First impressions of this game were bad. Severely hindered by the game's login system, courtesy of the police state known as EA, it took a good while for me to even get through the starting screen. However, once I did, I found my effort was worth it.
Building on the standard Battlefield concept, the two opposing teams must steadily ground down the other teams tickets, or spawns. This can be done by controlling a majority of the points of the map, or simply killing them faster than they can kill you. Beneath this simple system however, is a very tactical game. Each team of up to 32 players is divided into several squads, a handful of soldiers who can spawn on their squad leader. The squad leader can also call on the support of the commander, a single player who can call in artillery strikes, ammo drops, and so on.
Composed of several distinct classes, squads must utilise teamwork to counter enemy threats. Support gunners can lay down suppressing fire, allowing the squad to advance, as well as keeping their ammo counts steady. Medics can revive fallen squad members and heal them, engineers repair vehicles, anti tank soldiers use shoulder mounted launchers to take down tanks and APCs, and assault soldiers form the tough core of a squad. Two classes remain, Special Ops and snipers, but these two classes tend to form specialised teams, attacking behind enemy lines and destroying artillery and radar installations.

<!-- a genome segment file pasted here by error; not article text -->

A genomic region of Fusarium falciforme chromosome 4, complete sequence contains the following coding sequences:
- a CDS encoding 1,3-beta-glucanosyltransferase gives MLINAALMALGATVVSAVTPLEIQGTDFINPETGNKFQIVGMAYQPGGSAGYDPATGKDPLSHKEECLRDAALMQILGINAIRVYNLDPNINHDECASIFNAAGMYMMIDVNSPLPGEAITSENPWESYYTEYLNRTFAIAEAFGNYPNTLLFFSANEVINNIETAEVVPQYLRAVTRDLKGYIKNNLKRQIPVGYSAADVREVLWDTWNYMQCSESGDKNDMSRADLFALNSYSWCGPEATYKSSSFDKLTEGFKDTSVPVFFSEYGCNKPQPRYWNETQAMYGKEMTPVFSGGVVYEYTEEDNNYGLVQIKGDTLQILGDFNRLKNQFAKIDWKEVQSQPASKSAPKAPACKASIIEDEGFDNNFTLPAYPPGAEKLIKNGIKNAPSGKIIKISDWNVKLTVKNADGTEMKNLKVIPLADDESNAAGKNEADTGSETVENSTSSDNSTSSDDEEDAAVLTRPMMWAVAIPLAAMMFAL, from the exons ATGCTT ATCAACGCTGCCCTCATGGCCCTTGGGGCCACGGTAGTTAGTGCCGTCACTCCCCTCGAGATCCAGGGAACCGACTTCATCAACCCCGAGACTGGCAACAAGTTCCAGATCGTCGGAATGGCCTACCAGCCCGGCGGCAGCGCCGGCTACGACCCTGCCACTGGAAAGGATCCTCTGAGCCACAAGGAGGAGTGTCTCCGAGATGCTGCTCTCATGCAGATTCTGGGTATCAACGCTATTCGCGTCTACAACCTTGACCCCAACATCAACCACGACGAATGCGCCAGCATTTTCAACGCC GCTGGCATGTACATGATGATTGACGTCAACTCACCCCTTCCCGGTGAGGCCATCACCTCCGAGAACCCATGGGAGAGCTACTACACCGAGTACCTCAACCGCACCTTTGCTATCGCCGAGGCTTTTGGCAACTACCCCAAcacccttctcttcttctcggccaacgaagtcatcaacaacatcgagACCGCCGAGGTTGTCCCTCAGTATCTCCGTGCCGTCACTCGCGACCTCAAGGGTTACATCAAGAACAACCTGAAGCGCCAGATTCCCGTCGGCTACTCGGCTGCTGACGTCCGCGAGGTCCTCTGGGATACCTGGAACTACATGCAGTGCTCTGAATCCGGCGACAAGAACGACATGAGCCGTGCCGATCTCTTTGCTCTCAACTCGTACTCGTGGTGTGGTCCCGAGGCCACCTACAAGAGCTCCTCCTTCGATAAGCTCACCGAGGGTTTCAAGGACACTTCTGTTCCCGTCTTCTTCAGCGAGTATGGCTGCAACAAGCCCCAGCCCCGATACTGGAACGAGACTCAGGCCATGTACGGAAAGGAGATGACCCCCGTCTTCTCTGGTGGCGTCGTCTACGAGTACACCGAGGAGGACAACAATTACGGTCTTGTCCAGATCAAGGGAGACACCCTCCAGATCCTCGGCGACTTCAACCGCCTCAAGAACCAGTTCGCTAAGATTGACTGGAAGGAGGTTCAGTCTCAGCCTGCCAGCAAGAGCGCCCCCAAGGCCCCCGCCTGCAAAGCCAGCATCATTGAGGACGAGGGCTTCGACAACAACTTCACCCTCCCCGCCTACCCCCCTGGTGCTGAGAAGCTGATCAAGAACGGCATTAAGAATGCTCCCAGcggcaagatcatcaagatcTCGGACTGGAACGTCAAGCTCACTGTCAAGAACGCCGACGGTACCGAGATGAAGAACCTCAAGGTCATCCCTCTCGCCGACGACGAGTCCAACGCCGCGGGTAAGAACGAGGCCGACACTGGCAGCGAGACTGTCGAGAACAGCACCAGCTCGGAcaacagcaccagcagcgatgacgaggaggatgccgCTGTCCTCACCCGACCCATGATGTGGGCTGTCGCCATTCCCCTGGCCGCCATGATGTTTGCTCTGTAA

Battlefield 2 makes for some great gameplay, especially when teams co-ordinate via external applications such as Ventrilo. For a solid, large scale tactical shooter, go with Battlefield 2. This is modern warfare at its finest.